28 December 2007

Omega-3: Something Smells Fishy, What’s all the Hype About?

Omega-3: what is it, you ask? Where is it? Is it friendly? Why won’t everyone shut up about it, I mean fish really aren’t that interesting? Fear not children for all the essentials shall be revealed in this brief article.

Omega-3 is a polyunsaturated fatty acid. There, now that we have the technical definition sorted we can get down to business. Omega-3 is a type of fat, and one which is commonly associated for most people with seafood. Seafood often contains abundant amounts of omega-3 particularly certain fish such as Tuna and Salmon. It is also contained within various plant sources, most notably some nuts like: walnuts, flax seeds and hemp seeds. It is also found in small quantities in dark green leafy vegetables. Foods like broccoli and kale are, believe it or not, sources of Omega 3. Because of their low caloric levels however, large amounts must be eaten to obtain decent amounts of it.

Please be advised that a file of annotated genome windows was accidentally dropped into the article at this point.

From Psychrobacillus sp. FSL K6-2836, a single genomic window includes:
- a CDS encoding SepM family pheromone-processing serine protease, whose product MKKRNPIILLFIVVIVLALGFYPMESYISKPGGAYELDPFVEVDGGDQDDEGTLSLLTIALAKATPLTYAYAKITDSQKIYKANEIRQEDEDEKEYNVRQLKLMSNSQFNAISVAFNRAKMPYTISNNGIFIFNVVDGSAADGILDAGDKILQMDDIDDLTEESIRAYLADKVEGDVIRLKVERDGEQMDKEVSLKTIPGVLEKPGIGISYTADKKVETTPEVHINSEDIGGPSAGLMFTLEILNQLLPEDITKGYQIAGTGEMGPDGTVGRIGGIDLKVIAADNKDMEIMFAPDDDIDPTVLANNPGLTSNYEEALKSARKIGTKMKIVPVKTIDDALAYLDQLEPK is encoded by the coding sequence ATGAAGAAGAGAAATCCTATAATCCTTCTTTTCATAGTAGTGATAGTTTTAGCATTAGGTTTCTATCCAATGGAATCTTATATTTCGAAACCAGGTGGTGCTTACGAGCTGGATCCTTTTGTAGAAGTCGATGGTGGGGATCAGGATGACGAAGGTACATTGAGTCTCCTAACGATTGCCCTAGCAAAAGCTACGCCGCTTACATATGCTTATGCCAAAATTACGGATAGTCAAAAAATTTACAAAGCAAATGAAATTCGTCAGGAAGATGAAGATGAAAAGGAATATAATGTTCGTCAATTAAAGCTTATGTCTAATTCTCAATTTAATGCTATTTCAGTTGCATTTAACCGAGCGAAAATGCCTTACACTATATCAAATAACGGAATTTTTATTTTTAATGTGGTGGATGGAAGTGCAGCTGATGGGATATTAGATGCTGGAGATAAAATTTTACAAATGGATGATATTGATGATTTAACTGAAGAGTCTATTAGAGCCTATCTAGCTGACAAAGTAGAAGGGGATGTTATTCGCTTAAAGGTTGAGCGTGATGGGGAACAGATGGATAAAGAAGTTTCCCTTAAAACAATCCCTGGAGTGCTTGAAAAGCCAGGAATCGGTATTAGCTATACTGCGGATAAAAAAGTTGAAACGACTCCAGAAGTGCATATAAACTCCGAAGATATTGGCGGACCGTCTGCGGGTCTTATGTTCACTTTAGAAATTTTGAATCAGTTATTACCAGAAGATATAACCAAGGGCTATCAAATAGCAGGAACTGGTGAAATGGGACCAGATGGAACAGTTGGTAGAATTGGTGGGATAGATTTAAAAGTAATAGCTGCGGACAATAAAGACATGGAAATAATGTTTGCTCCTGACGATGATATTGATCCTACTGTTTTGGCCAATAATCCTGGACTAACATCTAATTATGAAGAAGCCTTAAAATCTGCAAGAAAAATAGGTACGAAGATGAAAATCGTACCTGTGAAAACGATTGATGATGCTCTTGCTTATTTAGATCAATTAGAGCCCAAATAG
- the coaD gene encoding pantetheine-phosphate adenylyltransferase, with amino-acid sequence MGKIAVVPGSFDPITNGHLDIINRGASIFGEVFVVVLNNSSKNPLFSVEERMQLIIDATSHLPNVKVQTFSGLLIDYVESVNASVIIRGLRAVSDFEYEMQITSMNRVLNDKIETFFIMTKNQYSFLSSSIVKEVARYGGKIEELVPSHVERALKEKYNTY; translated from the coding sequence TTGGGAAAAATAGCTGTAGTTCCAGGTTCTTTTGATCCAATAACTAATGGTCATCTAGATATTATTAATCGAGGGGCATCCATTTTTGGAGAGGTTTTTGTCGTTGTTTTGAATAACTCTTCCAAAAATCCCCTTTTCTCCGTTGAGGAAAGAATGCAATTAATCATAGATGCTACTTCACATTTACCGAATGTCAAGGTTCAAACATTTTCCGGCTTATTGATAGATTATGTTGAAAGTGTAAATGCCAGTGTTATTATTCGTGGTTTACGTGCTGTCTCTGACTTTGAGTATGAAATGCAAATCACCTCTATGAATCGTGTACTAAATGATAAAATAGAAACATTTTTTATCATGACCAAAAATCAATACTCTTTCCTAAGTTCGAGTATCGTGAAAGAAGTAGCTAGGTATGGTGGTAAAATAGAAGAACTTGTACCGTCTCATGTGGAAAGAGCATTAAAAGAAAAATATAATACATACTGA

Now there is currently a lot of hype around omega-3 and its benefits. Why exactly is this? Well until recently fat was severely stigmatised by nutritionists and the public alike. Only recently are we starting to realise that there are different types of fats which in fact play different roles and have differing effects upon the body. Omega-3 in particular has had some very interesting health benefits recorded.